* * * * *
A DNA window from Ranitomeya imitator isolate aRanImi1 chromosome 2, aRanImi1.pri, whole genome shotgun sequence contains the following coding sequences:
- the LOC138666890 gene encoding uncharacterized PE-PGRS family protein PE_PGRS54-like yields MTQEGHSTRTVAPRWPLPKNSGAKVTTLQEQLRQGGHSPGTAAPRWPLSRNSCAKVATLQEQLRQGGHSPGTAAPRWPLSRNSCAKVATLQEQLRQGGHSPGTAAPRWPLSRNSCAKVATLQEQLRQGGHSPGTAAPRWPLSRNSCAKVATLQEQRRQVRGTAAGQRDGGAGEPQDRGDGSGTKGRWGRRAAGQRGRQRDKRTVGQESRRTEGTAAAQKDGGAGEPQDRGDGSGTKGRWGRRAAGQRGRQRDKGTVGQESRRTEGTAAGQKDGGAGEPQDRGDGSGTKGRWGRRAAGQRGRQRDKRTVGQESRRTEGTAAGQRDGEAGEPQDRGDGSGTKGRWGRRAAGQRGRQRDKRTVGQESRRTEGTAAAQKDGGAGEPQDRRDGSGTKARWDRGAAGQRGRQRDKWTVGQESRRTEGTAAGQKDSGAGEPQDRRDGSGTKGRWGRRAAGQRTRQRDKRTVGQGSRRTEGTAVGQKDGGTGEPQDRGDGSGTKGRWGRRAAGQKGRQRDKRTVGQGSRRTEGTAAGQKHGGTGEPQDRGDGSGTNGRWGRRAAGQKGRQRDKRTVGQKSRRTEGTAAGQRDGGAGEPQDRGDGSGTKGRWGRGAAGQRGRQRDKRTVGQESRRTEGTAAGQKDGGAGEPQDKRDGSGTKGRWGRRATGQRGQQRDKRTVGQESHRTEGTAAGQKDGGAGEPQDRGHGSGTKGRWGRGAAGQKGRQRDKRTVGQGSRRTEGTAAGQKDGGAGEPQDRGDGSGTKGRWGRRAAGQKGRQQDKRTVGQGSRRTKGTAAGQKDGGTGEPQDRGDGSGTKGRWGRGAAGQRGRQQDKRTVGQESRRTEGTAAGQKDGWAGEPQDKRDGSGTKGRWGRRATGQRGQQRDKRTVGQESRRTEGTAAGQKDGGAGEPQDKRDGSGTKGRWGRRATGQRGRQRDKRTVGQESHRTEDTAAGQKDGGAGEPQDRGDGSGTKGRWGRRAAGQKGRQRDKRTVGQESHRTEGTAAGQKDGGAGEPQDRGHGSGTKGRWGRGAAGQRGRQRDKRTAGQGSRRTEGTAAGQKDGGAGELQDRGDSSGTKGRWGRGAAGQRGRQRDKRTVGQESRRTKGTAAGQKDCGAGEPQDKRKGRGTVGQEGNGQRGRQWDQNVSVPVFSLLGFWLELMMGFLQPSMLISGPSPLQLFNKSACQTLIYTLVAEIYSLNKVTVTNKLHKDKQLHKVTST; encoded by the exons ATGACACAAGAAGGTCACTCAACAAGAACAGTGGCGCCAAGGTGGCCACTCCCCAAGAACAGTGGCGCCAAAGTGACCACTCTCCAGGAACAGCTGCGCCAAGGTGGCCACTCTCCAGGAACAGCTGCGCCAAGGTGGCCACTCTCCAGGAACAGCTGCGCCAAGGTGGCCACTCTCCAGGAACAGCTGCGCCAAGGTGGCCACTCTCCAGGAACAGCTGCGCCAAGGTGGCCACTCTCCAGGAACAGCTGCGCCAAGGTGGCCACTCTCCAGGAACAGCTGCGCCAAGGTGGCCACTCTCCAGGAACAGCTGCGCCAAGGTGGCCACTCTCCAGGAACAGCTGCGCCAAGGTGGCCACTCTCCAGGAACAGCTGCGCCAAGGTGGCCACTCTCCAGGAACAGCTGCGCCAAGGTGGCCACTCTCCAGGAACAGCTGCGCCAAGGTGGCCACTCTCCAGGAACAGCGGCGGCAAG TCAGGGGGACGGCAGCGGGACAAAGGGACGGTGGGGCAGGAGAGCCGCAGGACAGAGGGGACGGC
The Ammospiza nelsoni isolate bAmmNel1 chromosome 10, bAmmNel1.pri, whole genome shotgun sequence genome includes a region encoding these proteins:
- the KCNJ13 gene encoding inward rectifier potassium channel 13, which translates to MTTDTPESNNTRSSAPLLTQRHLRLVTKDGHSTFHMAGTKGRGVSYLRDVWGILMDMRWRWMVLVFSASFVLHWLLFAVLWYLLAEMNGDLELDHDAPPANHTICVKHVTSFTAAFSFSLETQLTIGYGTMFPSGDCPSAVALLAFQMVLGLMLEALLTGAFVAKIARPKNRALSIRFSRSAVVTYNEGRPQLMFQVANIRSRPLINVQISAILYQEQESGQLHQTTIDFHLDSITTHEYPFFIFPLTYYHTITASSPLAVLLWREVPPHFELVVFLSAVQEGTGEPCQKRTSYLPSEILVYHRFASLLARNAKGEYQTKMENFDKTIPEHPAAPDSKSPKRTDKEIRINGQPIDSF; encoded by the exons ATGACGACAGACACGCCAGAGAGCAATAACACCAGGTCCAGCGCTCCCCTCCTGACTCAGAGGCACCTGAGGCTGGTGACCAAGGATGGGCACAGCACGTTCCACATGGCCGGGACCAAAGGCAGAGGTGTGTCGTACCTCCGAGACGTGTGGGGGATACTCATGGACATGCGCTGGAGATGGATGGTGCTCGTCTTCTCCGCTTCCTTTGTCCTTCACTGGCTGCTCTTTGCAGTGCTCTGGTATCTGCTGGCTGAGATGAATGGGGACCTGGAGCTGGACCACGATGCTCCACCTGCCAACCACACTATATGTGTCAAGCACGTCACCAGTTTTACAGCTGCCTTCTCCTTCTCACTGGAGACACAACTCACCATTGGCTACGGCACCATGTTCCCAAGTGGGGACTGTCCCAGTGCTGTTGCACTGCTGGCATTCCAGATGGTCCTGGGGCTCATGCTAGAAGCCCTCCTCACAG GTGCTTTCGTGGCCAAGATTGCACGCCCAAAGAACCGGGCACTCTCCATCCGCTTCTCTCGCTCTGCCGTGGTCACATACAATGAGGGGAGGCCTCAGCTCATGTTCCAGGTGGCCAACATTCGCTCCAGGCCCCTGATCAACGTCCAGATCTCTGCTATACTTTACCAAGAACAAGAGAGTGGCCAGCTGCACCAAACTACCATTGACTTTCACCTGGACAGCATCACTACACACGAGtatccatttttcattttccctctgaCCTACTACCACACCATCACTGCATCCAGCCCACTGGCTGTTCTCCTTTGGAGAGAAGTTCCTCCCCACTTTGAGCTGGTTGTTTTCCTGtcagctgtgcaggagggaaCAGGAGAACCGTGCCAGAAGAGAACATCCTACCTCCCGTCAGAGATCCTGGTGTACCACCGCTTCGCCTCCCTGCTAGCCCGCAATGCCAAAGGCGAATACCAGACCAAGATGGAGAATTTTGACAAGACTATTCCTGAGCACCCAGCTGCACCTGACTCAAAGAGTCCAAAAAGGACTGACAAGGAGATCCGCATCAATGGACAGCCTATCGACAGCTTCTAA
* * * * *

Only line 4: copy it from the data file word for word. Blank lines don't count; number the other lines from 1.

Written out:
- the KCNJ13 gene encoding inward rectifier potassium channel 13, which translates to MTTDTPESNNTRSSAPLLTQRHLRLVTKDGHSTFHMAGTKGRGVSYLRDVWGILMDMRWRWMVLVFSASFVLHWLLFAVLWYLLAEMNGDLELDHDAPPANHTICVKHVTSFTAAFSFSLETQLTIGYGTMFPSGDCPSAVALLAFQMVLGLMLEALLTGAFVAKIARPKNRALSIRFSRSAVVTYNEGRPQLMFQVANIRSRPLINVQISAILYQEQESGQLHQTTIDFHLDSITTHEYPFFIFPLTYYHTITASSPLAVLLWREVPPHFELVVFLSAVQEGTGEPCQKRTSYLPSEILVYHRFASLLARNAKGEYQTKMENFDKTIPEHPAAPDSKSPKRTDKEIRINGQPIDSF; encoded by the exons ATGACGACAGACACGCCAGAGAGCAATAACACCAGGTCCAGCGCTCCCCTCCTGACTCAGAGGCACCTGAGGCTGGTGACCAAGGATGGGCACAGCACGTTCCACATGGCCGGGACCAAAGGCAGAGGTGTGTCGTACCTCCGAGACGTGTGGGGGATACTCATGGACATGCGCTGGAGATGGATGGTGCTCGTCTTCTCCGCTTCCTTTGTCCTTCACTGGCTGCTCTTTGCAGTGCTCTGGTATCTGCTGGCTGAGATGAATGGGGACCTGGAGCTGGACCACGATGCTCCACCTGCCAACCACACTATATGTGTCAAGCACGTCACCAGTTTTACAGCTGCCTTCTCCTTCTCACTGGAGACACAACTCACCATTGGCTACGGCACCATGTTCCCAAGTGGGGACTGTCCCAGTGCTGTTGCACTGCTGGCATTCCAGATGGTCCTGGGGCTCATGCTAGAAGCCCTCCTCACAG GTGCTTTCGTGGCCAAGATTGCACGCCCAAAGAACCGGGCACTCTCCATCCGCTTCTCTCGCTCTGCCGTGGTCACATACAATGAGGGGAGGCCTCAGCTCATGTTCCAGGTGGCCAACATTCGCTCCAGGCCCCTGATCAACGTCCAGATCTCTGCTATACTTTACCAAGAACAAGAGAGTGGCCAGCTGCACCAAACTACCATTGACTTTCACCTGGACAGCATCACTACACACGAGtatccatttttcattttccctctgaCCTACTACCACACCATCACTGCATCCAGCCCACTGGCTGTTCTCCTTTGGAGAGAAGTTCCTCCCCACTTTGAGCTGGTTGTTTTCCTGtcagctgtgcaggagggaaCAGGAGAACCGTGCCAGAAGAGAACATCCTACCTCCCGTCAGAGATCCTGGTGTACCACCGCTTCGCCTCCCTGCTAGCCCGCAATGCCAAAGGCGAATACCAGACCAAGATGGAGAATTTTGACAAGACTATTCCTGAGCACCCAGCTGCACCTGACTCAAAGAGTCCAAAAAGGACTGACAAGGAGATCCGCATCAATGGACAGCCTATCGACAGCTTCTAA